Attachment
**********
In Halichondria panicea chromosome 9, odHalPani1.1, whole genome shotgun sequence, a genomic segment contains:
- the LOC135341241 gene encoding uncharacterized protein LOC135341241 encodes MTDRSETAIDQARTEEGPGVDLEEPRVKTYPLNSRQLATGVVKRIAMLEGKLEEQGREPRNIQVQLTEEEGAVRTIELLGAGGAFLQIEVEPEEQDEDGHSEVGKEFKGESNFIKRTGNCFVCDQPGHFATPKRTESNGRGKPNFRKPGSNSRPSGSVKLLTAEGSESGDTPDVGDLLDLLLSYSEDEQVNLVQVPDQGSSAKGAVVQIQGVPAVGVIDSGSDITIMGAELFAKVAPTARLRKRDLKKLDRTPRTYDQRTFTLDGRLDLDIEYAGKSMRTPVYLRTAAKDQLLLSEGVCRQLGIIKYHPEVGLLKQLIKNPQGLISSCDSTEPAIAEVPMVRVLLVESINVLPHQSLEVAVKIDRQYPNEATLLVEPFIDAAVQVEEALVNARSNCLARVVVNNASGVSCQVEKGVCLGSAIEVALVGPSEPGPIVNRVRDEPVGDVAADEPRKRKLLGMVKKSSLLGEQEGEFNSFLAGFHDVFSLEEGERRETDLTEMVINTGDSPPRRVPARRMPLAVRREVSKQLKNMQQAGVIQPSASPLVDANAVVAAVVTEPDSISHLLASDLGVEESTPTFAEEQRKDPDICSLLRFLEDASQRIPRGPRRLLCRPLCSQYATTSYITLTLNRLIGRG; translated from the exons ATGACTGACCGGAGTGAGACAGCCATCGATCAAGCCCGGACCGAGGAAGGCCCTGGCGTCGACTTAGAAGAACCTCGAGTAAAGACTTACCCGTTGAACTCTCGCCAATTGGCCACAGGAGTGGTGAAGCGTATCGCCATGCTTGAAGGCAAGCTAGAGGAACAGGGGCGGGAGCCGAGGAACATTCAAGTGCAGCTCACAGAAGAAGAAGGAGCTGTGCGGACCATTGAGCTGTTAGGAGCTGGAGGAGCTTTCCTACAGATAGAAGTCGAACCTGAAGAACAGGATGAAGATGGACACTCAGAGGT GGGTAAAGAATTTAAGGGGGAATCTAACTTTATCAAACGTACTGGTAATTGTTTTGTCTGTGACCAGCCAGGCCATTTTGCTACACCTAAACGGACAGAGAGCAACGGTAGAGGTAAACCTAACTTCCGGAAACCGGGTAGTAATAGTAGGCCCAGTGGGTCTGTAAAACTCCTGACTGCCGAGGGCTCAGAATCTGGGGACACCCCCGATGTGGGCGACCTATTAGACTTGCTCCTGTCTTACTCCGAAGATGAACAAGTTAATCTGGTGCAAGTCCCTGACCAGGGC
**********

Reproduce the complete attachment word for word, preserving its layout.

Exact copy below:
In Halichondria panicea chromosome 9, odHalPani1.1, whole genome shotgun sequence, a genomic segment contains:
- the LOC135341241 gene encoding uncharacterized protein LOC135341241 encodes MTDRSETAIDQARTEEGPGVDLEEPRVKTYPLNSRQLATGVVKRIAMLEGKLEEQGREPRNIQVQLTEEEGAVRTIELLGAGGAFLQIEVEPEEQDEDGHSEVGKEFKGESNFIKRTGNCFVCDQPGHFATPKRTESNGRGKPNFRKPGSNSRPSGSVKLLTAEGSESGDTPDVGDLLDLLLSYSEDEQVNLVQVPDQGSSAKGAVVQIQGVPAVGVIDSGSDITIMGAELFAKVAPTARLRKRDLKKLDRTPRTYDQRTFTLDGRLDLDIEYAGKSMRTPVYLRTAAKDQLLLSEGVCRQLGIIKYHPEVGLLKQLIKNPQGLISSCDSTEPAIAEVPMVRVLLVESINVLPHQSLEVAVKIDRQYPNEATLLVEPFIDAAVQVEEALVNARSNCLARVVVNNASGVSCQVEKGVCLGSAIEVALVGPSEPGPIVNRVRDEPVGDVAADEPRKRKLLGMVKKSSLLGEQEGEFNSFLAGFHDVFSLEEGERRETDLTEMVINTGDSPPRRVPARRMPLAVRREVSKQLKNMQQAGVIQPSASPLVDANAVVAAVVTEPDSISHLLASDLGVEESTPTFAEEQRKDPDICSLLRFLEDASQRIPRGPRRLLCRPLCSQYATTSYITLTLNRLIGRG; translated from the exons ATGACTGACCGGAGTGAGACAGCCATCGATCAAGCCCGGACCGAGGAAGGCCCTGGCGTCGACTTAGAAGAACCTCGAGTAAAGACTTACCCGTTGAACTCTCGCCAATTGGCCACAGGAGTGGTGAAGCGTATCGCCATGCTTGAAGGCAAGCTAGAGGAACAGGGGCGGGAGCCGAGGAACATTCAAGTGCAGCTCACAGAAGAAGAAGGAGCTGTGCGGACCATTGAGCTGTTAGGAGCTGGAGGAGCTTTCCTACAGATAGAAGTCGAACCTGAAGAACAGGATGAAGATGGACACTCAGAGGT GGGTAAAGAATTTAAGGGGGAATCTAACTTTATCAAACGTACTGGTAATTGTTTTGTCTGTGACCAGCCAGGCCATTTTGCTACACCTAAACGGACAGAGAGCAACGGTAGAGGTAAACCTAACTTCCGGAAACCGGGTAGTAATAGTAGGCCCAGTGGGTCTGTAAAACTCCTGACTGCCGAGGGCTCAGAATCTGGGGACACCCCCGATGTGGGCGACCTATTAGACTTGCTCCTGTCTTACTCCGAAGATGAACAAGTTAATCTGGTGCAAGTCCCTGACCAGGGC